From John Palmer’s How to Brew: “Rolled and flaked oats have had their starches gelatinized (made soluble) by heat and pressure, and are most readily available as “Instant Oatmeal” in the grocery store. Whole oats and “Old Fashioned Rolled Oats” have not had the degree of gelatinization that Instant have had and must be cooked before adding to the mash. “Quick” oatmeal has had a degree of gelatinization but does benefit from being cooked before adding to the mash.” So sounds like Quick oats are not quite the same as flaked oats. I think the Instant Oatmeal would be the microwaveable stuff found in single serve packets. NB sells a pound of flaked oats for $1.99. Might be cheaper than those little packets.
[/quote]Can’t argue with John. I have been using quick oats for years though. Quaker says bring water (or milk) to a boil, which you don’t do in the mash of course, then cook with medium heat for one minute, which we overdo for an hour or so in the mash. So I wonder if that would equal whatever cooking steps you would take for oats. Seems like it always came out for me.

Any ideas?

I’ve been using ‘instant’ oats for years now (and at least some oats find their way into just about everything I brew). With the instant variety you can bypass any pre-cooking. And at most of the "dollar stores’ in my area (particularly Dollar Tree) you can get a 1 pound container of instant oats for just a buck.

Never thought to use instant or quick oats in a brew instead of the “flaked oats” in the brew store. I might have to try this…

Any idea how to enter the use of instant oats in a recipe to properly calculate for it? Sounds like it would be a bigger boost to the gravity of a beer than flaked oats…

I’m no expert, but I’d start with the assumption that it’s the same.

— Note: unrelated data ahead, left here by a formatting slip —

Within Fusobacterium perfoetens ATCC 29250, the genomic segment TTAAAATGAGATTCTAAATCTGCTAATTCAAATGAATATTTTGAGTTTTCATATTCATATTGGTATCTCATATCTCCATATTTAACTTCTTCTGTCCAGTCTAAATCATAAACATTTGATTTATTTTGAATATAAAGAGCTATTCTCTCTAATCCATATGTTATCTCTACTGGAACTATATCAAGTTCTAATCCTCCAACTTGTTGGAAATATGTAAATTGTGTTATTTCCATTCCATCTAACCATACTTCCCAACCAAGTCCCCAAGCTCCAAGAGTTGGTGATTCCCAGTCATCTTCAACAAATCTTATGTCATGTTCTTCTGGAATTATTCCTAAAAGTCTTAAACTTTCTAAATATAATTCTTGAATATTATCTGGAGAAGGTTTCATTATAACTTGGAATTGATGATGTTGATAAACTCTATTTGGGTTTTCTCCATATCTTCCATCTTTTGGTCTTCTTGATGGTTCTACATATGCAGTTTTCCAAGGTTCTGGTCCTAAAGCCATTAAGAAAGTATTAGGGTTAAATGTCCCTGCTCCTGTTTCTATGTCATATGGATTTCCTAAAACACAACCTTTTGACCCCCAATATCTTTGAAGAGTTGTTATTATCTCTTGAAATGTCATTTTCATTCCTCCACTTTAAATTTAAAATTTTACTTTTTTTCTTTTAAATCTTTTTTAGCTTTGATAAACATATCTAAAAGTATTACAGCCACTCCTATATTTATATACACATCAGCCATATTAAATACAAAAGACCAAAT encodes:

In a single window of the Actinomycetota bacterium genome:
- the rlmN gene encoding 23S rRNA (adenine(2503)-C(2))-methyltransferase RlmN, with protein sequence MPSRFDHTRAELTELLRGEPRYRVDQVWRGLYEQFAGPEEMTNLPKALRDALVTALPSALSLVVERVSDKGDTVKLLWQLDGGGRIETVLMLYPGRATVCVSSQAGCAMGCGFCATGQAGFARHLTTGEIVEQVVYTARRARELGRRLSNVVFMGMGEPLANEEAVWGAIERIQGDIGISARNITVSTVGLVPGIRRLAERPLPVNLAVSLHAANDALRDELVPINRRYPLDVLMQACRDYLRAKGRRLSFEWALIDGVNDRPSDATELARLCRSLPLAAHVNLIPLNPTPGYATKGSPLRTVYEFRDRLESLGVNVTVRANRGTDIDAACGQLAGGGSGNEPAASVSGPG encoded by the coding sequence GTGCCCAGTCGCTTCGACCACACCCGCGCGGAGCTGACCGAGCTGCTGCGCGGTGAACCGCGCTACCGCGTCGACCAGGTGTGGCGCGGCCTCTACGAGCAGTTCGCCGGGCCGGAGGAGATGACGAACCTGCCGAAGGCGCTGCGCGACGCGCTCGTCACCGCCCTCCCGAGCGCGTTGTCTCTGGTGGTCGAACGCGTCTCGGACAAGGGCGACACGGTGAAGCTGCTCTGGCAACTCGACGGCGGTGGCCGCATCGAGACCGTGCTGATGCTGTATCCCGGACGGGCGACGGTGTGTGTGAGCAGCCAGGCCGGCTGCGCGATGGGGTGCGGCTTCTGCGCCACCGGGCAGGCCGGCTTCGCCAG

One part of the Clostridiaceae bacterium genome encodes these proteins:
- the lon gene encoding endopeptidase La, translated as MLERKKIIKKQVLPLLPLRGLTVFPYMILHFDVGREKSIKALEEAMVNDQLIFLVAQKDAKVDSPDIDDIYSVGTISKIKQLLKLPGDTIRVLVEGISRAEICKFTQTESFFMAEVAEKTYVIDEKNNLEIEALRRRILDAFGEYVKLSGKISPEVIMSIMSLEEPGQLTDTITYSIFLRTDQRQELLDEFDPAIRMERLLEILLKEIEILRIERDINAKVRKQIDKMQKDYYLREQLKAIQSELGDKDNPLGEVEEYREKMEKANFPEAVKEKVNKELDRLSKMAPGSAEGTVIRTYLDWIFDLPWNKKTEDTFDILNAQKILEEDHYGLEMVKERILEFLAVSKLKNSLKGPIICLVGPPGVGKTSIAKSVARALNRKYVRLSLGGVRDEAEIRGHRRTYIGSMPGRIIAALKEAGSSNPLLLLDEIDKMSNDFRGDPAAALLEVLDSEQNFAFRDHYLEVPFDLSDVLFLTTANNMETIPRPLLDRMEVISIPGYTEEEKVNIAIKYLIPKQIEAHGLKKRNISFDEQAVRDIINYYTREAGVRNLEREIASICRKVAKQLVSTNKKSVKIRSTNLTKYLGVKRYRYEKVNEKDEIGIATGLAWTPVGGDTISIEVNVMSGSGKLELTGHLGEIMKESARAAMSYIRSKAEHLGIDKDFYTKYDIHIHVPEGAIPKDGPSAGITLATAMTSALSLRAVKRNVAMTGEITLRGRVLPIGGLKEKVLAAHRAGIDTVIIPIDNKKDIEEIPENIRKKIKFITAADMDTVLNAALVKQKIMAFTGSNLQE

The thing with all of the conventional wisdom and even Palmer’s and other experts comments is that they all seem pretty handwavey to me. Like sure, different varieties are somewhat different, but nothing quantitative. I guess that’s the main reason to stick with the HBS flaked, since it’s a known commodity.

With that said, my LHBS charges $2.75 per #, so I’ll probably try the instant at some point.

I’m not an expert either, but I have experimented some with oats. My conclusion was that oats don’t give the creaminess or boost in mouthfeel that the conventional wisdom says they give. They also don’t seem to give any flavor that is easy to pick out. In fact, I’d go so far as saying that the top use for them might be to lighten a beer without drying it out like using sugar would.

It might be a good addition for a cream ale, but used in addition to (not instead of) the corn. Corn does add flavor, and is part of the character of that style.

Thanks! I have to admit that I’ve never been able to perceive much of a flavor or mouthfeel contribution from oats either.

After all that, I decided in the end not to bother and do a rye cream ale instead. Pale malt, flaked corn, and about 13% rye.

Again heres where an experiment will help to unravel yer answer… Why not take known quantity, say 1/2 pound of oats, then one gallon of water, do a hour long mash. Check gravity to see what if any you git, then after it cools taste it…. Sometimes when theres a question about yer grains what it does or tastes like, you need to find out! Sneezles61

That test is one I have essentially done already. Last year I brewed a couple test batches of all oat malt beer. It ended up extremely light in color, body and flavor. It was very much like a light lager, with really low efficiecy and a hazy look. It wasn’t bad, just very plain.

1 Like